Hotel Group Fights To Pin Apollo To €93M Funding Promise

By Paige Long
Law360 is providing free access to its coronavirus coverage to make sure all members of the legal community have accurate information in this time of uncertainty and change. Use the form below to sign up for any of our weekly newsletters. Signing up for any of our section newsletters will opt you in to the weekly Coronavirus briefing.

Sign up for our Asset Management newsletter

You must correct or enter the following before you can sign up:

Select more newsletters to receive for free [+] Show less [-]

Thank You!

Law360, London (April 19, 2021, 5:42 PM BST) -- Apollo Capital Management cannot escape liability for the €93 million ($111 million) it promised to hand over for the purchase of a Spanish hotel before the COVID-19 pandemic hit the tourist sector, a hotel group told a London court Monday.

Huw Davies QC, counsel for Lopesan Touristik SA of Spain, urged the High Court to enforce the terms of an equity commitment letter that three Apollo funds entered into to help fund the acquisition of a Lopesan hotel in Gran Canaria in the Spanish Canary Islands.

The deal stalled in 2020 after Apollo claimed that the impact of the pandemic on the hotel business allowed it to back out of its obligations, which included providing €93 million to its special purpose vehicle, Oldavia, to complete the transaction.

Davies told Christopher Hancock QC, sitting as a judge at the High Court, that the participants cannot have intended that Apollo was able to breach the agreement by failing to pay the commitment when required to. He took the judge through several clauses in the arrangement.

"Our case is that the clause comprises the promise from Apollo to ensure its subsidiary, Oldavia, would have the money waiting and ready in advance of the completion date," Davies said. "It's designed to determine when that liability to fund arises."

The hotel company has also sued Oldavia in Spain for breach of the share purchase agreement, or SPA, arguing that the transaction should have been completed once the European Commission gave merger control clearance in April 2020.

In the English proceedings, Lopesan is aiming to enforce the terms of the letter, which is bound by English law. The hotels group has asked the court for a declaration that Apollo is obliged to transfer the funds to Oldavia so the deal can be completed.

The companies entered into the contracts in November 2019, but Apollo has argued that the agreement should be terminated as a result of the COVID-19 pandemic and the subsequent drop in the value of the hotel's business. As an alternative, the price should be reduced to reflect the substantial change to its finances, Apollo has said in court proceedings.

Apollo claims that it is not liable to fund Oldavia under the letter if the SPA has been terminated and that it cannot be held liable for any breach of the letter because the contract's terms have now expired.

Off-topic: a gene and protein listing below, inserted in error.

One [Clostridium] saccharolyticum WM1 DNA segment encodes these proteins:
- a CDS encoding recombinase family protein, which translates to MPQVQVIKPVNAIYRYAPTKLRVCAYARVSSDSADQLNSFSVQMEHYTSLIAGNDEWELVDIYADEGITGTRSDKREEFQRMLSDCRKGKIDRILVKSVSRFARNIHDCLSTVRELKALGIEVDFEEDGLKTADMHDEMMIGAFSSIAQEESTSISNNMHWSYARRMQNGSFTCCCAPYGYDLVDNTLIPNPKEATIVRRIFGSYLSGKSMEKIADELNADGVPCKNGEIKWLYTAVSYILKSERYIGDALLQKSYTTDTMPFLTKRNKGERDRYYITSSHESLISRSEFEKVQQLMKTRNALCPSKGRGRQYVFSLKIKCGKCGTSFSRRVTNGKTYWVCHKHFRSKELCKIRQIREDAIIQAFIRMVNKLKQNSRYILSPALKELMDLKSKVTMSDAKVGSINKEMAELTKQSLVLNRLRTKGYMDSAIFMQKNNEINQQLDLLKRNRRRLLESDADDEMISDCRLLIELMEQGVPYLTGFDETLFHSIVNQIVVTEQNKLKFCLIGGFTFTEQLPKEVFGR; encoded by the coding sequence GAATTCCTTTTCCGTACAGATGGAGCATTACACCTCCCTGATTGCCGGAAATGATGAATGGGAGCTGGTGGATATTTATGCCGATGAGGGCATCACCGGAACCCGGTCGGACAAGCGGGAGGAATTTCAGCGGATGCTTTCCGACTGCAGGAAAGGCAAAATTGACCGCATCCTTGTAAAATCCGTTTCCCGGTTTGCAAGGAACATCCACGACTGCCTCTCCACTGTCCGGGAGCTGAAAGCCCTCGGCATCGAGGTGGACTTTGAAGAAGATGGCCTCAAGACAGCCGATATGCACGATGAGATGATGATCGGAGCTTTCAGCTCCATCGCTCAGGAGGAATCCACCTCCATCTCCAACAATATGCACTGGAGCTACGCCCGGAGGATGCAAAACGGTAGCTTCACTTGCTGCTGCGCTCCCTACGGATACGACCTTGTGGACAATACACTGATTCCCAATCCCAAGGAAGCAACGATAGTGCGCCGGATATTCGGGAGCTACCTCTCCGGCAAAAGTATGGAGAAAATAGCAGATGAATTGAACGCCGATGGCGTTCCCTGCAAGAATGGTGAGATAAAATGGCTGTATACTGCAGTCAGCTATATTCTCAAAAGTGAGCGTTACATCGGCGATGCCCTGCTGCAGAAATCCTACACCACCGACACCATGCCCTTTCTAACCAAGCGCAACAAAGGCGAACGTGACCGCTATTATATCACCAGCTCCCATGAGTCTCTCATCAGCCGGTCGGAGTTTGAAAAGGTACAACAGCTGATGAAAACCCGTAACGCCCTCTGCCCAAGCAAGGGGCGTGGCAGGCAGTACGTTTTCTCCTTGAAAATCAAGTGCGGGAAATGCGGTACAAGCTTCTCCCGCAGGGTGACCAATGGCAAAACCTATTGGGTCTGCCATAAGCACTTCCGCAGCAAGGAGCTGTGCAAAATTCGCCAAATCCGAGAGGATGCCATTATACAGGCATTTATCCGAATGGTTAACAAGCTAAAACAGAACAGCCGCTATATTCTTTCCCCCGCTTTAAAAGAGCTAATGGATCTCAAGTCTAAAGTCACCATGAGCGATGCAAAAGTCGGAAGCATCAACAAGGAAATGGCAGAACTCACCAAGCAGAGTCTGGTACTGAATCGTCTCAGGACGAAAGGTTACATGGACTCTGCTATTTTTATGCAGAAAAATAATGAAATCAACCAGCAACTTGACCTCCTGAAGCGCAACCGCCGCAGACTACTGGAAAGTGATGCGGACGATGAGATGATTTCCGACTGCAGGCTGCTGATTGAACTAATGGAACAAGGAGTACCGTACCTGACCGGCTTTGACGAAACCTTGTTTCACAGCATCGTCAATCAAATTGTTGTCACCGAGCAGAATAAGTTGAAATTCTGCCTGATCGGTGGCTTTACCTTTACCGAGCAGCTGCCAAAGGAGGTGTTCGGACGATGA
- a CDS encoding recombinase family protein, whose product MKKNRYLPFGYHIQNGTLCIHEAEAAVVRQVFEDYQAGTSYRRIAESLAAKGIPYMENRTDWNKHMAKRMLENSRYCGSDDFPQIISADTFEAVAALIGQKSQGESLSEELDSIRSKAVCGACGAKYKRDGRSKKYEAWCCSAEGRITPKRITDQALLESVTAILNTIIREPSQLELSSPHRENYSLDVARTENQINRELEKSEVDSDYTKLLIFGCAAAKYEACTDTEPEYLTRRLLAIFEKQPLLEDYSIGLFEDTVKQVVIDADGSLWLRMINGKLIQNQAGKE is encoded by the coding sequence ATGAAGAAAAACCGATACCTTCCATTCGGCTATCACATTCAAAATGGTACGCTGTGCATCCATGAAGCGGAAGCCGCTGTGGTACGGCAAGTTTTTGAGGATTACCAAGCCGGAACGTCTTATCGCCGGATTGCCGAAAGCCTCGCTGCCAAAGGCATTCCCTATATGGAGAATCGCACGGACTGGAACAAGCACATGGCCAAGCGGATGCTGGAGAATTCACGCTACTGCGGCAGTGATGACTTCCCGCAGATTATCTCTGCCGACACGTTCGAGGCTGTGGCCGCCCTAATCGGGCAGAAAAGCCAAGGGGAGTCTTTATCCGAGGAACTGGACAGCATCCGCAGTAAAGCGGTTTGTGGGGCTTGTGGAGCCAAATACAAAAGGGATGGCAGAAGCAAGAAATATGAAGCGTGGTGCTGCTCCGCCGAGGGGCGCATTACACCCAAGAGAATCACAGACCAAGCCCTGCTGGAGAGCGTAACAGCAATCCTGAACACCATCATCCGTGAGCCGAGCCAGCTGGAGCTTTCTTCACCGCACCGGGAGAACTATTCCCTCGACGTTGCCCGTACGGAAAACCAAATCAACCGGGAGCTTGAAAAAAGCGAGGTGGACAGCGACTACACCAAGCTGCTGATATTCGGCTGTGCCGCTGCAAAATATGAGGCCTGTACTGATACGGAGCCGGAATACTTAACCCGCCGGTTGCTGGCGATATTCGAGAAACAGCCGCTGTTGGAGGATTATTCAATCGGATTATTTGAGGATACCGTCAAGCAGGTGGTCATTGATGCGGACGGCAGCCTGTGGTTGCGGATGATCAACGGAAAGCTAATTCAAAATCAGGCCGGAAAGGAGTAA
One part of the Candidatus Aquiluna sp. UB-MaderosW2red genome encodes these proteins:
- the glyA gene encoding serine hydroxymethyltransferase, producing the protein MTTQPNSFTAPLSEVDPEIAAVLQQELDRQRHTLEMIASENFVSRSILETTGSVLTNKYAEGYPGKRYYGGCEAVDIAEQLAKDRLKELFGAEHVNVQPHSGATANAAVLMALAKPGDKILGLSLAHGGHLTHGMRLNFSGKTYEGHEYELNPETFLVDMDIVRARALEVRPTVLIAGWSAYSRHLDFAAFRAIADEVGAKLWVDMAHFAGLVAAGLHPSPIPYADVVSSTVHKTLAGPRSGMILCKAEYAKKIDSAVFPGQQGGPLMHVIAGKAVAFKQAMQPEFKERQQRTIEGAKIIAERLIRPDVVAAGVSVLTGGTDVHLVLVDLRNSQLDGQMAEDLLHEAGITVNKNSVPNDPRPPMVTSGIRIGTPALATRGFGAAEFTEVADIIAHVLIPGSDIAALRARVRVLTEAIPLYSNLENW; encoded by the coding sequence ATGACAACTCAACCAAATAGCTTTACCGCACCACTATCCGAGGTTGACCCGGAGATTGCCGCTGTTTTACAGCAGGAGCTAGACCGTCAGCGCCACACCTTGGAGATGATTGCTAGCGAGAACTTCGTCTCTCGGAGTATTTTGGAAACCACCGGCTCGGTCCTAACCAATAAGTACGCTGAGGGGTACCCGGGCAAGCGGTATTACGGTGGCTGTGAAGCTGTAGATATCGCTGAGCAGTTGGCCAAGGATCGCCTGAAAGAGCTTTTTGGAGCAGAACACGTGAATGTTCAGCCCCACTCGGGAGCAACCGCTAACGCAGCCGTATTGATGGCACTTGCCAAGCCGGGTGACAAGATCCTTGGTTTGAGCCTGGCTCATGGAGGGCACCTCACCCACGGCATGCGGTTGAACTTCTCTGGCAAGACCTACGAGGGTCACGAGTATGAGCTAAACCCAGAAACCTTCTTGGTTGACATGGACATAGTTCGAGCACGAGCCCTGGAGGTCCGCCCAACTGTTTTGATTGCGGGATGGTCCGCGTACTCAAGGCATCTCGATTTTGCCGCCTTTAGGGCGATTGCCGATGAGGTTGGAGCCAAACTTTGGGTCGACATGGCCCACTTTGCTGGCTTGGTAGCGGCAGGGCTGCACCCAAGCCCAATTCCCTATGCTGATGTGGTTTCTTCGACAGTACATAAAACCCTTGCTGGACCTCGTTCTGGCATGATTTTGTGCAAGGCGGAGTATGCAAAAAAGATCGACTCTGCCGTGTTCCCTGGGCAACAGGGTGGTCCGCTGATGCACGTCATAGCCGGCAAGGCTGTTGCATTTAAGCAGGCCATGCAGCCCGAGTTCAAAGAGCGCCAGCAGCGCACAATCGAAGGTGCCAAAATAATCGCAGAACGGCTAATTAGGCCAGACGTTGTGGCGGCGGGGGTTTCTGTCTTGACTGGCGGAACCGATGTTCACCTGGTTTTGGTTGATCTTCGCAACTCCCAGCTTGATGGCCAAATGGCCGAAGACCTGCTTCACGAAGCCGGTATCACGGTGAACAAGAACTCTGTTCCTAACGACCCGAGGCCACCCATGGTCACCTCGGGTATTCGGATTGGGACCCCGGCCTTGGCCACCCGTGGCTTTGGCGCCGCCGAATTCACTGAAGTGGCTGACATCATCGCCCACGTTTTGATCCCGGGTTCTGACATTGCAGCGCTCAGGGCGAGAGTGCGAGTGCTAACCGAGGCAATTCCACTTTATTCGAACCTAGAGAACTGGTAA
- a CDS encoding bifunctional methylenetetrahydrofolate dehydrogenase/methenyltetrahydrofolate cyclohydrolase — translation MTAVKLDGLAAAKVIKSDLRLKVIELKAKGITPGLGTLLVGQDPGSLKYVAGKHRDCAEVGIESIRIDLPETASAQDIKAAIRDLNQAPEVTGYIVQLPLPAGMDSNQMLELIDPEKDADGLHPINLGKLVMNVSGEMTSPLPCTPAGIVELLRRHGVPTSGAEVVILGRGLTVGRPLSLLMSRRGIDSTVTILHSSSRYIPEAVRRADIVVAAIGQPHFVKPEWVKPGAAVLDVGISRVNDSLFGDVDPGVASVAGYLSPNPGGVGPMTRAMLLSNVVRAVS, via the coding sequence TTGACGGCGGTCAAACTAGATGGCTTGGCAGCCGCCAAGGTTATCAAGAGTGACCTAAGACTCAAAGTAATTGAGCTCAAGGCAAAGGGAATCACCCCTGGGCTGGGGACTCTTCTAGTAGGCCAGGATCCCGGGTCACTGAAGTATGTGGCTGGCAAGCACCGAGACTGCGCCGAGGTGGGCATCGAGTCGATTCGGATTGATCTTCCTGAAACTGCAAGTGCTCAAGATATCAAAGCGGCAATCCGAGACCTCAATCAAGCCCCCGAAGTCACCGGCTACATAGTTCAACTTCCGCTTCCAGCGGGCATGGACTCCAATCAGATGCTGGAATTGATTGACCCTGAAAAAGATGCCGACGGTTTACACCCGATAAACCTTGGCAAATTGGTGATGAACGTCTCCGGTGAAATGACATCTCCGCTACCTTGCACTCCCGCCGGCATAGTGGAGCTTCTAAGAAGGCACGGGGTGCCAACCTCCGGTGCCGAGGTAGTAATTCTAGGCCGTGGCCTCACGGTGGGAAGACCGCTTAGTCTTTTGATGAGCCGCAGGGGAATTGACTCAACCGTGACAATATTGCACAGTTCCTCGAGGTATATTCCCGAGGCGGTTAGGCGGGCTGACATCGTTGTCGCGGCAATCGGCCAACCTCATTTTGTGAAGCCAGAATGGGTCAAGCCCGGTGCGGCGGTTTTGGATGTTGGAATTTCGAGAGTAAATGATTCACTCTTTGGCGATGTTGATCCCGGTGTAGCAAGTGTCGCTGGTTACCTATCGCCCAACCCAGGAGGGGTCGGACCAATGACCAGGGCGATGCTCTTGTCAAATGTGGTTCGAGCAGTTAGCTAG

Judge Hancock has to rule on seven preliminary issues before the case can head to trial.

Davies told the judge on Monday that the most important issues are whether Apollo is liable to provide the funds to Oldavia and whether an obligation to pay can lapse because of time passed or a valid termination of the transaction.

Davies said the other five issues that arise because of Apollo's defense — in connection with calculating the payments due and Lopesan's ability to bring a damages claim against Apollo under the equity commitment letter — are "misguided" and that Apollo's arguments about them are designed to "obfuscate" the proceedings.

He urged the judge to keep in mind the commercial purpose of the letter, which was to allow Oldavia to complete the transaction, and to reject any suggestion that Apollo and Oldavia were at arm's length from one another.

"Oldavia was Apollo's SPV for this transaction; Apollo had control over it," Davies said.

When Judge David Foxton ordered in October that Monday's preliminary hearing should take place, he warned that none of the contract matters up for early determination would result in an early win for Lopesan Touristik. Some could indeed be fatal to its case if they go in Apollo's favor, he said.

The dispute has been closely watched by mergers and acquisitions lawyers, as it is one of the first to grapple with deals broken because of the health crisis. Another high-profile dispute involved WEX Inc. and its planned acquisition of two payment companies, which settled out of court in December with the technology company paying less than half the original purchase price.

Lopesan Touristik is represented by Huw Davies QC and David Peters of Essex Court Chambers, instructed by Addleshaw Goddard LLP.

The defendants are represented by Laurence Rabinowitz QC, Richard Mott and Michael Watkins of One Essex Court, instructed by Latham & Watkins LLP.

The case is Lopesan Touristik SA v. Apollo European Principal Finance Fund II (Dollar A) LP and others, case number CL-2020-000597, in the Commercial Court of the High Court of Justice of England and Wales.

--Additional reporting by Bonnie Eslinger. Editing by Ed Harris.

For a reprint of this article, please contact

Hello! I'm Law360's automated support bot.

How can I help you today?

For example, you can type:
  • I forgot my password
  • I took a free trial but didn't get a verification email
  • How do I sign up for a newsletter?
Ask a question!